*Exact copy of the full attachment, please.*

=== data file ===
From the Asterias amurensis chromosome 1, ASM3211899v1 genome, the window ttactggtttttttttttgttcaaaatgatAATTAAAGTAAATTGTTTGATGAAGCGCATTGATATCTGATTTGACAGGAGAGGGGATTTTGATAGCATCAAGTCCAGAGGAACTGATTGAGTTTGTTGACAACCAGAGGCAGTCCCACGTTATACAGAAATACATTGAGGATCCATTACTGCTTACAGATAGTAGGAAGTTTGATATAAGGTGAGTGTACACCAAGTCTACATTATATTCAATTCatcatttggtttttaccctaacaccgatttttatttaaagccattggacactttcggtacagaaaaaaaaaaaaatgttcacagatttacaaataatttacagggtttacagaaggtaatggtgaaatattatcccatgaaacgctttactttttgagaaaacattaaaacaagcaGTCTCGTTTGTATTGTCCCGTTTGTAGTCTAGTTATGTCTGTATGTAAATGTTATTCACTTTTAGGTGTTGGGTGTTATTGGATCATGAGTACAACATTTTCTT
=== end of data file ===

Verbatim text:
From the Asterias amurensis chromosome 1, ASM3211899v1 genome, the window ttactggtttttttttttgttcaaaatgatAATTAAAGTAAATTGTTTGATGAAGCGCATTGATATCTGATTTGACAGGAGAGGGGATTTTGATAGCATCAAGTCCAGAGGAACTGATTGAGTTTGTTGACAACCAGAGGCAGTCCCACGTTATACAGAAATACATTGAGGATCCATTACTGCTTACAGATAGTAGGAAGTTTGATATAAGGTGAGTGTACACCAAGTCTACATTATATTCAATTCatcatttggtttttaccctaacaccgatttttatttaaagccattggacactttcggtacagaaaaaaaaaaaaatgttcacagatttacaaataatttacagggtttacagaaggtaatggtgaaatattatcccatgaaacgctttactttttgagaaaacattaaaacaagcaGTCTCGTTTGTATTGTCCCGTTTGTAGTCTAGTTATGTCTGTATGTAAATGTTATTCACTTTTAGGTGTTGGGTGTTATTGGATCATGAGTACAACATTTTCTT